Dow climbs 10.62 to set record high But HMO stocks take a beating


August 12, 1993|By Bloomberg Business News

Stocks hit new highs yesterday, amid signs of falling interest rates worldwide and brisk demand at the Treasury's note auction.

But stocks of several health maintenance organizations plummeted in heavy trading yesterday as worries mounted over the shape of President Clinton's health reform package.

The Dow Jones industrial average closed at an all-time high for the second time this week, gaining 10.62 points to 3,583.35. The old high of 3,576.08 was set Monday.

Among broader market measures, Standard & Poor's 500 Index, which declined 1.27 Tuesday, climbed 1.01 points to 450.46, paced by general retail stores, semiconductors, beverages and foods.

The Nasdaq Combined Composite Index, led by semiconductor giant Intel Corp., gained 1.69 points to a record 718.77, squeaking past its old high of 718.49, also reached on Monday.

A draft of some of Mr. Clinton's health care plan's key features has been circulating within the investment community for the past several weeks. Kimberly Purvis, an analyst with Donaldson, Lufkin & Jenrette, used the draft as a basis for downgrading a bevy of HMO stocks in an investment report the securities firm issued yesterday.

Among the hardest hit was Oxford Health Plans, a fast-growing company that operates in the New York City market and has been recommended by several investment firms as a stock worth buying. Its shares plunged $11, to $60 a piece, in over-the-counter trading.

Elsewhere, Humana fell 75 cents, to $10.75; US Healthcare lost $4.625, to $41.75 and United Healthcare tumbled $6, to $53.50.

Stocks opened higher following rallies in European stock markets and a report showing semiconductor sales remained robust in July, breaking the traditional pattern of summer sluggishness. U.S. shares got a further boost late in the day, when the Treasury's sale of $16.5 billion in 10-year notes drew brisk demand.

"The 10-year auction went very well," said Richard Ciardullo, head of trading at Eagle Asset Management. Bond yields dropped to a record 6.42 percent after the auction results were reported, marking the third straight day the yield has hit a record low.

Meanwhile, major European stock markets rallied after the Bank of France cut a key interest rate, spurring expectations that other European countries will follow suit, traders said.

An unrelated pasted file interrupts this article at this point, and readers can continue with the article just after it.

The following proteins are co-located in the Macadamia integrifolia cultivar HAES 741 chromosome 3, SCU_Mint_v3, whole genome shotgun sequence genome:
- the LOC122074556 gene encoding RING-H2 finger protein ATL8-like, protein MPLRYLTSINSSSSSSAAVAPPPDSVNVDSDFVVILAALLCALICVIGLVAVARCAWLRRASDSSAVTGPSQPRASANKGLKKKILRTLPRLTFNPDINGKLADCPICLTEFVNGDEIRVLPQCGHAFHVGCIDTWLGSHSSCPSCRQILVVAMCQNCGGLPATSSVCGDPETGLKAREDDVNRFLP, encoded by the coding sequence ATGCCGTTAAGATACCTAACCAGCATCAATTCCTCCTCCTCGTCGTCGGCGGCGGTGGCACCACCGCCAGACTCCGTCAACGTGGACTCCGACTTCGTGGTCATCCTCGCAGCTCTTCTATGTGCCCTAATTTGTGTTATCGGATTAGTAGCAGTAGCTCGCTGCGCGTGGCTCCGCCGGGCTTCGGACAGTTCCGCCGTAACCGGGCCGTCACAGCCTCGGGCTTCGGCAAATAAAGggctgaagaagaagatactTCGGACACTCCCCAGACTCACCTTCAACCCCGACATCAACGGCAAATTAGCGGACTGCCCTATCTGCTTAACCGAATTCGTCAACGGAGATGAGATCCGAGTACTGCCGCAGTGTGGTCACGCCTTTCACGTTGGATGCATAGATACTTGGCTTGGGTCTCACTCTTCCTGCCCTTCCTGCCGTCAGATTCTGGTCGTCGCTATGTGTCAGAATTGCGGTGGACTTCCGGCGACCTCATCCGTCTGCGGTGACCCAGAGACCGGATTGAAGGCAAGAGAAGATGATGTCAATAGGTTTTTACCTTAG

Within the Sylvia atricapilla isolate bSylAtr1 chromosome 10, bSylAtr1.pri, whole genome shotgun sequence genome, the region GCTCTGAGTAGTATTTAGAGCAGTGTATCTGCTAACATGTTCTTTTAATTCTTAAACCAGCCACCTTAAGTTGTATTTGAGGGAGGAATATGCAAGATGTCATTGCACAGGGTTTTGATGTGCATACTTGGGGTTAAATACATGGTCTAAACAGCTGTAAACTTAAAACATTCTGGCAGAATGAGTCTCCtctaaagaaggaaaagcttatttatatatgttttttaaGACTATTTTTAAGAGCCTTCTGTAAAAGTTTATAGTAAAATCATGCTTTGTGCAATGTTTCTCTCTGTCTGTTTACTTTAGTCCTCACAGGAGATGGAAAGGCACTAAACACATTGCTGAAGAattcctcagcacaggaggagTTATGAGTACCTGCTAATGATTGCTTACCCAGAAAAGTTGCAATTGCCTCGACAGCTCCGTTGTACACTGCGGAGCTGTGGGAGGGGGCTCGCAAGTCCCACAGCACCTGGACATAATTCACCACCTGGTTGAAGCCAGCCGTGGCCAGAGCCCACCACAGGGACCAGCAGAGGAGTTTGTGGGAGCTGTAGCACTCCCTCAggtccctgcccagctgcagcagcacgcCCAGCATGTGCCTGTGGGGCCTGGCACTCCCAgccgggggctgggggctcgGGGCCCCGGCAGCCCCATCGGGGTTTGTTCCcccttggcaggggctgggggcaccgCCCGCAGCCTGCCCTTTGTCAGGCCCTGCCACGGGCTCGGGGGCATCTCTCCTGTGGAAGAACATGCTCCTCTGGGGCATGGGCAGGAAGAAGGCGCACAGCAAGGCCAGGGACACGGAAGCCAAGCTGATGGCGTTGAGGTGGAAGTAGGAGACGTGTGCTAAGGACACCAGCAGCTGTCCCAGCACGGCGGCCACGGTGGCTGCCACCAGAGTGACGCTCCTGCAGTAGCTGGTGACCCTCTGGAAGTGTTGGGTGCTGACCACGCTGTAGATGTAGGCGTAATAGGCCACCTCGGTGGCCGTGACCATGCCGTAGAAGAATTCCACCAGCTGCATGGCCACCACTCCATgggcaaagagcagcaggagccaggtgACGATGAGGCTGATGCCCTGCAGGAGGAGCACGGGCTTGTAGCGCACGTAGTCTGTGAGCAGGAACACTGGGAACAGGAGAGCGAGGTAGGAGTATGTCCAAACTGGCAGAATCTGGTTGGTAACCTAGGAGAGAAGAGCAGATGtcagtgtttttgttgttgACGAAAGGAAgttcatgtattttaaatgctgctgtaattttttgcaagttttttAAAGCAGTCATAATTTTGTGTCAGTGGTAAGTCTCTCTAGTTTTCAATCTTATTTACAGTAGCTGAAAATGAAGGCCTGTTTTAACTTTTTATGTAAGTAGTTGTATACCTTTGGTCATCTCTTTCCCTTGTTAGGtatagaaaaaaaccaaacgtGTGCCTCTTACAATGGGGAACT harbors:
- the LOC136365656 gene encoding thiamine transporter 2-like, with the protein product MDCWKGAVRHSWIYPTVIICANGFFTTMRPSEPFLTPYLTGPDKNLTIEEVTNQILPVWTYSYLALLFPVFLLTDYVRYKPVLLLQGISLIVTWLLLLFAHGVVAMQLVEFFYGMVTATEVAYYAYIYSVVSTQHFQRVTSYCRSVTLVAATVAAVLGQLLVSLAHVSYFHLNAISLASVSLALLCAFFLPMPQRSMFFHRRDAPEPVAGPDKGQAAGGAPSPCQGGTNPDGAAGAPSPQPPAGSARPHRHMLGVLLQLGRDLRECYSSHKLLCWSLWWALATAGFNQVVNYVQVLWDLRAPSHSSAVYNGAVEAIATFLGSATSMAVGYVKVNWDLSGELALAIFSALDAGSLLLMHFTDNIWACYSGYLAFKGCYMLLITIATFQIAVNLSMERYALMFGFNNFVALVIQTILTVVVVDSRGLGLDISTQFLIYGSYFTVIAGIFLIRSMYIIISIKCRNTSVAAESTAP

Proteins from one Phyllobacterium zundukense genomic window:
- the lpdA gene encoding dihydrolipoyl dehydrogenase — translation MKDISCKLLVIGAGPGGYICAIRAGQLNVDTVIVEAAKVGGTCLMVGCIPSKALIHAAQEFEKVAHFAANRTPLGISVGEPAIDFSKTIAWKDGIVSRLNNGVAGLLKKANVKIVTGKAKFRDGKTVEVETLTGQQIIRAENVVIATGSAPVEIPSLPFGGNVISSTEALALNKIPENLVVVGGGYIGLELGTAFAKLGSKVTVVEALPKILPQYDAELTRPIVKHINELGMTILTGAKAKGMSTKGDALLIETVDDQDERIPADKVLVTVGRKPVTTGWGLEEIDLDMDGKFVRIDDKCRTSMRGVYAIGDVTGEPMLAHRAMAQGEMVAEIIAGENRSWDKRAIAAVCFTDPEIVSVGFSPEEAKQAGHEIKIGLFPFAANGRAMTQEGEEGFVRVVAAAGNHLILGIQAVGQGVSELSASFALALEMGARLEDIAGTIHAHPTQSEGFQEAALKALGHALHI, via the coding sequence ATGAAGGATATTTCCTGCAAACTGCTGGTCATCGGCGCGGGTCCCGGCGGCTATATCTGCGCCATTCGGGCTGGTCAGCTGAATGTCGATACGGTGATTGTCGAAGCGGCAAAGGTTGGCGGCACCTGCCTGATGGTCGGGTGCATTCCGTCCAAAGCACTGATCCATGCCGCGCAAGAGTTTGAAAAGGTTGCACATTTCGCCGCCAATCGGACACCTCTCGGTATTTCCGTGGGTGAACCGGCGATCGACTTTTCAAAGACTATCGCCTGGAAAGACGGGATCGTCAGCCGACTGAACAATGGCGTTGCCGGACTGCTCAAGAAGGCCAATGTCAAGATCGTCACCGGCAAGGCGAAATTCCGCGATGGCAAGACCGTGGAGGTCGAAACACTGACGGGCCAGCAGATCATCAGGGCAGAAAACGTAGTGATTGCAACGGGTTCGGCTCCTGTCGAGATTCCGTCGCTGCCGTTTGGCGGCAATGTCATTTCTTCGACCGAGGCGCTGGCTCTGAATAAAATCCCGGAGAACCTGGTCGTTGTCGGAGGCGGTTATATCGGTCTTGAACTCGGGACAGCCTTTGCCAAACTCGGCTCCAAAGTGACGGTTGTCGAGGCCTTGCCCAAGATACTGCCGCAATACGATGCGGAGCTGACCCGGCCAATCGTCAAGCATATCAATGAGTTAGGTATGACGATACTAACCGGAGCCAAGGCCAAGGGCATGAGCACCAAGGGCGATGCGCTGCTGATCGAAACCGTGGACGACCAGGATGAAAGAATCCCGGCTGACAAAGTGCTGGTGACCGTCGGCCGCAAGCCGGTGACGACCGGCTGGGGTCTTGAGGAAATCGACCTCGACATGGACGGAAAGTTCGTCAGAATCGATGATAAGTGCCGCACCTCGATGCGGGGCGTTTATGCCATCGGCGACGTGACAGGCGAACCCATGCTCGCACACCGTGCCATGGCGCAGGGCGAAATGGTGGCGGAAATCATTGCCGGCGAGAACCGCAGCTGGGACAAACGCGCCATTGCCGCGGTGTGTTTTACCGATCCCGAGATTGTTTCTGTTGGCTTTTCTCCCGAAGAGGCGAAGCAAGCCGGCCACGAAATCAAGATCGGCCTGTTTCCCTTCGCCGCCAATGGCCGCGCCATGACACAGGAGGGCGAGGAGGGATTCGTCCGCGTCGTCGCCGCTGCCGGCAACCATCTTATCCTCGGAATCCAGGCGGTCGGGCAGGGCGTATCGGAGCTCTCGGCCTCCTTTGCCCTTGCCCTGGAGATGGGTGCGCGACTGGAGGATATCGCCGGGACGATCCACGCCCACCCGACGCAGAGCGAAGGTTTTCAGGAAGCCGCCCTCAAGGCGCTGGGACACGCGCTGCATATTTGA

Lower interest rates are viewed as good for stocks because they stimulate economic activity and make equities more attractive than fixed-rate investments.

"The belief is maybe these economies overseas will start picking up, and that bodes well for multinational U.S. companies," Mr. Ciardullo said.

The rallies in Europe followed a surge in Japanese stocks overnight. Tokyo's Nikkei 225 Index rose for the third session in a row, closing up 238.82 at 20,732.57 amid expectations that the Bank of Japan will cut the official discount rate soon.

Pacing the gain in the broader market, semiconductor stocks gained after the Semiconductor Industry Association, a trade group for the chip industry, said its book-to-bill ratio rose to 1.12 in July from a revised 1.11 in June.

That means chip makers got $112 worth of new orders for every $100 worth of products shipped last month.

Intel Corp. rose $1.875, to $58.75, Motorola Inc. gained $1.375, to $96.375, Advanced Micro Devices Corp. climbed $1.25, to $29.625, and Texas Instruments Inc. advanced 75 cents, to $77.25.

Semiconductor sales are considered a barometer of industrial activity because chips are used in applications ranging from computers to machine tools, autos and telephones.

Advancers led decliners by a margin of 9-to-7 among common stocks on the New York Stock Exchange. Trading was brisk, with 268.3 million shares changing hands on the Big Board.

The gain in stocks was tempered by investors' reluctance to make big bets before today's producer price report and tomorrow's consumer price index report, traders said.

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